By: Angela Guardiani
The Victorians were on to something. Not in their repressive society, or their corsets, but in their literature, a seething froth of feelings and ideas that brought us boldfaced names like Dickens and Wilde, Doyle and Braddon, Hardy and Eliot. There's so much richness in that period that still resonates for readers today.
More recently, Lena Waithe made history. A bare week or so ago, she became the first Black woman to win an Emmy for writing, an honour that's made even more significant by the fact that her script was based on her own real-life experiences of coming out. She dedicated her win to her “LGBTQIA family,” saying, “I see each and every one of you...the world would not be as beautiful as it is if we weren't in it.”
Theatre Inamorata is doing something really exciting with both of these ideas, and they're not as incongruous as you might think. I was lucky enough to have a chat with playwright Kristofer Van Soelen, actor Tennille Read, and performer/producer Michelle Langille. Welcome to the world of Gray.
Gray, starting this week at The Commons, is a modern, woman-centric adaptation of Oscar Wilde's novel The Picture of Dorian Gray. The play revolves around three women – Dorian, a beautiful young woman and artists' model, Jane, a sculptor, and Opal, a powerful gallery owner and arbiter of taste. What struck me from the press release was how faithful this adaptation is to the source material in its themes of the life of the artist and the consumer of art, the pursuit of beauty, hedonism and the blurring of the self. (Also it's just a really great creepy story, all complex themes aside!) And at the same time, the interpretation goes in a completely different direction than what Wilde intended. Wilde's sexuality was an open secret among his literary contemporaries, and The Picture of Dorian Gray is a clearly coded look at life in the Victorian shadows; artists, gay men, and opium dens. In Gray, queerness is no longer something that needs to be coded or hidden – in an ocean of tokenism and erasure, this kind of representation is so refreshing. It's a choice that lets the company put their focus elsewhere, as Van Soelen points out; “the cross-gender casting of Dorian and Opal means that we can present queer relationships as a normal and valid expression of sexuality, and begin looking into the corners that our society has yet to fully settle.”
Read follows up on that idea: “And one of those corners is shifting how we objectify women and place beauty and youth on a pedestal. In Gray, Dorian is objectified as a muse, model and woman. Through the scripting and the staging of the play, the production deliberately exploits female objectification to the point of it becoming grotesque, and as a result, it can no longer be normal.”
Objectification is the driving force behind this production. For the Victorians, aestheticism – the pursuit of beauty for its own sake – was pretty much something relegated to the well-off. Art for art's sake is all well and good, but if you can't put food on the table, it's something that falls by the wayside. For us, though, the pursuit – and the consumption – of beauty has never been easier. “The pursuit of beauty is actually now available to so many people and all genders with things like Instagram, filters, the ability to photoshop yourself on your phone. If you can access a computer now, you can pursue beauty,” says Michelle. Beauty no longer lives in museums or over the mantelpieces of the fabulously wealthy. “We have larger and broader forums to judge and be judged on, we also have a very warped idea of what beauty looks like realistically. The number of people who are constantly documenting their own beauty and putting it out there for validation has gone through the proverbial roof.”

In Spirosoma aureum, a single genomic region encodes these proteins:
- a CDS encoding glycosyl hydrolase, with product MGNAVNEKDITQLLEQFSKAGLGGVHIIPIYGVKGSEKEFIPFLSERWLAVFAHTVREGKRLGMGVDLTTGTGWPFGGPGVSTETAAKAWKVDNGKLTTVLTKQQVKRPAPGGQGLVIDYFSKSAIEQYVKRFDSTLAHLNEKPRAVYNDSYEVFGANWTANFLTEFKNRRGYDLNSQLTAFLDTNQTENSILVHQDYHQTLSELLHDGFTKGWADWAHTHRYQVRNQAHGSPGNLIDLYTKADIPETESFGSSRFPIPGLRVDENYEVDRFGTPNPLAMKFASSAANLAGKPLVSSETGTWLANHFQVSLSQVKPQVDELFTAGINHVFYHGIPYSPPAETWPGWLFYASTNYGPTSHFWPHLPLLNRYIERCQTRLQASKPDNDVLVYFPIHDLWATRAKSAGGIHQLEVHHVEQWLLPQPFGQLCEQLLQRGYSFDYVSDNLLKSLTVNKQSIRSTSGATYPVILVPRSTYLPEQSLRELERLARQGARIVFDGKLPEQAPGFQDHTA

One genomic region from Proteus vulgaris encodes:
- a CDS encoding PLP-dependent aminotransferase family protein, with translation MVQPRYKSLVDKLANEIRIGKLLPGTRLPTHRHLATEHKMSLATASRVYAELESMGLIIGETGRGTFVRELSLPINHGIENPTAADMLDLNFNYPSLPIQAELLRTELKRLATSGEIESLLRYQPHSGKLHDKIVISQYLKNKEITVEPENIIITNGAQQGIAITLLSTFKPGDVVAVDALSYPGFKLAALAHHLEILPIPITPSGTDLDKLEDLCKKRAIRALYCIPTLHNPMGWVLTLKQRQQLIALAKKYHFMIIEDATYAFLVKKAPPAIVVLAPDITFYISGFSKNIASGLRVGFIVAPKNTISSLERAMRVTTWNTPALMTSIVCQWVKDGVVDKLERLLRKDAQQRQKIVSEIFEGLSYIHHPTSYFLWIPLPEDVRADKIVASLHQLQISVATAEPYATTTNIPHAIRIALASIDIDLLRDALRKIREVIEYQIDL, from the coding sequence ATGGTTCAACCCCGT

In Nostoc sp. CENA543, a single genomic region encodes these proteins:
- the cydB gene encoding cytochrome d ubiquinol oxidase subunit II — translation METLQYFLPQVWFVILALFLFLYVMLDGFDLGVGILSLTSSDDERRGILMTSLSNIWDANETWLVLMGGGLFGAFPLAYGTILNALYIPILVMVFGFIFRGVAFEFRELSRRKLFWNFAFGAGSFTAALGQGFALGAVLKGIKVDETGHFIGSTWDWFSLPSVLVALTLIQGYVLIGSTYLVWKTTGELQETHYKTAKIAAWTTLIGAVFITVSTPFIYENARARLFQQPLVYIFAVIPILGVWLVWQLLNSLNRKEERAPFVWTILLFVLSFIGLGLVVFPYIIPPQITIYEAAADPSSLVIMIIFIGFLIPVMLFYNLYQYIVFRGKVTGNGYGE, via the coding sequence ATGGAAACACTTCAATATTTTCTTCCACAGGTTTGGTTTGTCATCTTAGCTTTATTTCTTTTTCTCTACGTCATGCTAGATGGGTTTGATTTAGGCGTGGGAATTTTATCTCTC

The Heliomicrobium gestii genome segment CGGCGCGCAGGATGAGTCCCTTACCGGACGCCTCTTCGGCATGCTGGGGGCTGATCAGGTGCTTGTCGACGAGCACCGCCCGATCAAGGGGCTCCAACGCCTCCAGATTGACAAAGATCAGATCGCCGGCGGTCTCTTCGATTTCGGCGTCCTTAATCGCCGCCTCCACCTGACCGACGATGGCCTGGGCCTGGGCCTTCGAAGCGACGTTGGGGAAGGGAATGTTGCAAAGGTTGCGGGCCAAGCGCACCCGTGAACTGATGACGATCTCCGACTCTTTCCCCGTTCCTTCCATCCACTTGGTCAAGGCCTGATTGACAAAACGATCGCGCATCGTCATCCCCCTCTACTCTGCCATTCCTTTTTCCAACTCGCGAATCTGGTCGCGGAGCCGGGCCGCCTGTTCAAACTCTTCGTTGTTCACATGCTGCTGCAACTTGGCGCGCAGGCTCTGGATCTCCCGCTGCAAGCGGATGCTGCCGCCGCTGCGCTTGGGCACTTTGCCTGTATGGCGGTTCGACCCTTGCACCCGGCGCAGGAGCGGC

Van Soelen tells me that the company worked closely with him as he developed the play, workshopping the piece and introducing some important concepts. The idea of gender-swapping characters beyond the title role of Dorian came up impulsively in these sessions, for example, as did the development of Sybil Vane's character. In Wilde's novel she is a pretty victim, more important for her role in the male characters' development than a fully-fleshed out person. This production has made her a far more complex transwoman, and Michelle relates that “the importance of honouring the truth of that character and casting a trans actor was part of a non-discussion. It was imperative. We had incredible people in the LGBTQ community respond to our call for actors and Sydney Violet Bristow blew us away.” I didn't get a chance to speak to Sydney myself, but the creative staff passed on her thoughts on the importance of positive representation in the trans community and the importance of trans actors in trans roles (which, again, is not something that's seen often enough – think of Eddie Redmayne in The Danish Girl or Jeffrey Tambor in Transparent.) I think this is the first time I will see a trans actor in a trans role, and I intend not to make it the last.
The cast and creative team behind Gray were very open and welcoming of my questions, and very thoughtful and thorough in their answers. It's clear that they are excited to bring a story so different and and yet so familiar to Toronto audiences. I can't wait to see it. I hope you'll see it too.
Gray plays until October 1 at The Commons, 587a College Street. Tickets are $25 ($20 for students, seniors, and arts workers) and are available at the door or online at Brown Paper Tickets (www.brownpapertickets.com/event/3067028).